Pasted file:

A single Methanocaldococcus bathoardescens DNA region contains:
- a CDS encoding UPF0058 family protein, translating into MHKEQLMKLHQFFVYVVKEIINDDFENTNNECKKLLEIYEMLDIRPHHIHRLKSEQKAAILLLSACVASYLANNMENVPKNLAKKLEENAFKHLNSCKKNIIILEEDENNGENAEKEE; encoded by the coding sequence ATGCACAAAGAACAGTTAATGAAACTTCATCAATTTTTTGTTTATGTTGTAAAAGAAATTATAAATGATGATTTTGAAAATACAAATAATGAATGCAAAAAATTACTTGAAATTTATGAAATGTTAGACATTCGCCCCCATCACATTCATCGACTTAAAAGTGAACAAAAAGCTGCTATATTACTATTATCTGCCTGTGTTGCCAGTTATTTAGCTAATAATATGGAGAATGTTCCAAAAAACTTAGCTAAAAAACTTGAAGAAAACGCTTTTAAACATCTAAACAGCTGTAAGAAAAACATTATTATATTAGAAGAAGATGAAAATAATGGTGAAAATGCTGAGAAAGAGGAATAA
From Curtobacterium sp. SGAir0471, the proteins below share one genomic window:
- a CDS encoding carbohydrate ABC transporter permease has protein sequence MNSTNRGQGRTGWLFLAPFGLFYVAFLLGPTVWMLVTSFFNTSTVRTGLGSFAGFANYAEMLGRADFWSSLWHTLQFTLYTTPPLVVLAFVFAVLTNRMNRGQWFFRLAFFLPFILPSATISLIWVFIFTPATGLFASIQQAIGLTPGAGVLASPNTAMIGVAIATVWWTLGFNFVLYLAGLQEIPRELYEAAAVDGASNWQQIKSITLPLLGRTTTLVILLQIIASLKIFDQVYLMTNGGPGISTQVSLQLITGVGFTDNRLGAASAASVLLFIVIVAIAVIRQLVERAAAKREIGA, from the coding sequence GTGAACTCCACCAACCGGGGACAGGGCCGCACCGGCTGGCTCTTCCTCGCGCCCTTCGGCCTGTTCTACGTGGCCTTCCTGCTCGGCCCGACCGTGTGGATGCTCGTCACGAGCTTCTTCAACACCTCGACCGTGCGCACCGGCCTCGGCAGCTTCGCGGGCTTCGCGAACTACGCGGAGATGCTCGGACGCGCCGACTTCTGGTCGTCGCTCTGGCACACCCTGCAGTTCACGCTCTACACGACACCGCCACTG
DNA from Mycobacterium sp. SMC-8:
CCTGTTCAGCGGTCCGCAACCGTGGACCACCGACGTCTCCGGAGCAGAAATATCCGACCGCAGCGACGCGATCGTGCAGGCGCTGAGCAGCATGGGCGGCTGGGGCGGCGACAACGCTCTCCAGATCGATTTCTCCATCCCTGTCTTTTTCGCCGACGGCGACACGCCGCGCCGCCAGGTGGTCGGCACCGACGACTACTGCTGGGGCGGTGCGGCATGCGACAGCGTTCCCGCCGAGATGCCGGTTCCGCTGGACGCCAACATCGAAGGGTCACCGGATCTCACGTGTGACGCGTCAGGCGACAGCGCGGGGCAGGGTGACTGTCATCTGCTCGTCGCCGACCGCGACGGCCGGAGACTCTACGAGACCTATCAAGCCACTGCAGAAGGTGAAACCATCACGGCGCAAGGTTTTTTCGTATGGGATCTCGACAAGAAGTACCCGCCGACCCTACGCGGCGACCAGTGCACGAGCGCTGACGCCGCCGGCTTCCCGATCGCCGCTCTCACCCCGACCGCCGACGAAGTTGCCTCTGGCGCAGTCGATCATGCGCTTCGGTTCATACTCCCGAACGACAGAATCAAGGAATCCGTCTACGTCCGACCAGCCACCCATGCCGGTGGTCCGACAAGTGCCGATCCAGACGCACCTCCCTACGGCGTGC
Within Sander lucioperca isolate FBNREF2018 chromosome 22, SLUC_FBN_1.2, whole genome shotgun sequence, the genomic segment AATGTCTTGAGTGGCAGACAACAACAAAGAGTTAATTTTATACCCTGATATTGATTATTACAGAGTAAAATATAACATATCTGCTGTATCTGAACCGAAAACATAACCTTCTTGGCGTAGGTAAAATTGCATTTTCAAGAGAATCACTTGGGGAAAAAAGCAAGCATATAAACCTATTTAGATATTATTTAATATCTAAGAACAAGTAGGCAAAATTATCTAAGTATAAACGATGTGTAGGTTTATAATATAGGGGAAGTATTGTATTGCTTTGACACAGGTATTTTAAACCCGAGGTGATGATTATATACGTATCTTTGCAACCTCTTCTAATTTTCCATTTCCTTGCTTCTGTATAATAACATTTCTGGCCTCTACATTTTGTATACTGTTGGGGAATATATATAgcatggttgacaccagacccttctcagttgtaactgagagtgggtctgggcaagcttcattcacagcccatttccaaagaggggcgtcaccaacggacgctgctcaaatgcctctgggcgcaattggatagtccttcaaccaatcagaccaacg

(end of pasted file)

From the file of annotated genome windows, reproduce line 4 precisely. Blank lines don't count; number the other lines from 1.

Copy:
- a CDS encoding carbohydrate ABC transporter permease has protein sequence MNSTNRGQGRTGWLFLAPFGLFYVAFLLGPTVWMLVTSFFNTSTVRTGLGSFAGFANYAEMLGRADFWSSLWHTLQFTLYTTPPLVVLAFVFAVLTNRMNRGQWFFRLAFFLPFILPSATISLIWVFIFTPATGLFASIQQAIGLTPGAGVLASPNTAMIGVAIATVWWTLGFNFVLYLAGLQEIPRELYEAAAVDGASNWQQIKSITLPLLGRTTTLVILLQIIASLKIFDQVYLMTNGGPGISTQVSLQLITGVGFTDNRLGAASAASVLLFIVIVAIAVIRQLVERAAAKREIGA, from the coding sequence GTGAACTCCACCAACCGGGGACAGGGCCGCACCGGCTGGCTCTTCCTCGCGCCCTTCGGCCTGTTCTACGTGGCCTTCCTGCTCGGCCCGACCGTGTGGATGCTCGTCACGAGCTTCTTCAACACCTCGACCGTGCGCACCGGCCTCGGCAGCTTCGCGGGCTTCGCGAACTACGCGGAGATGCTCGGACGCGCCGACTTCTGGTCGTCGCTCTGGCACACCCTGCAGTTCACGCTCTACACGACACCGCCACTG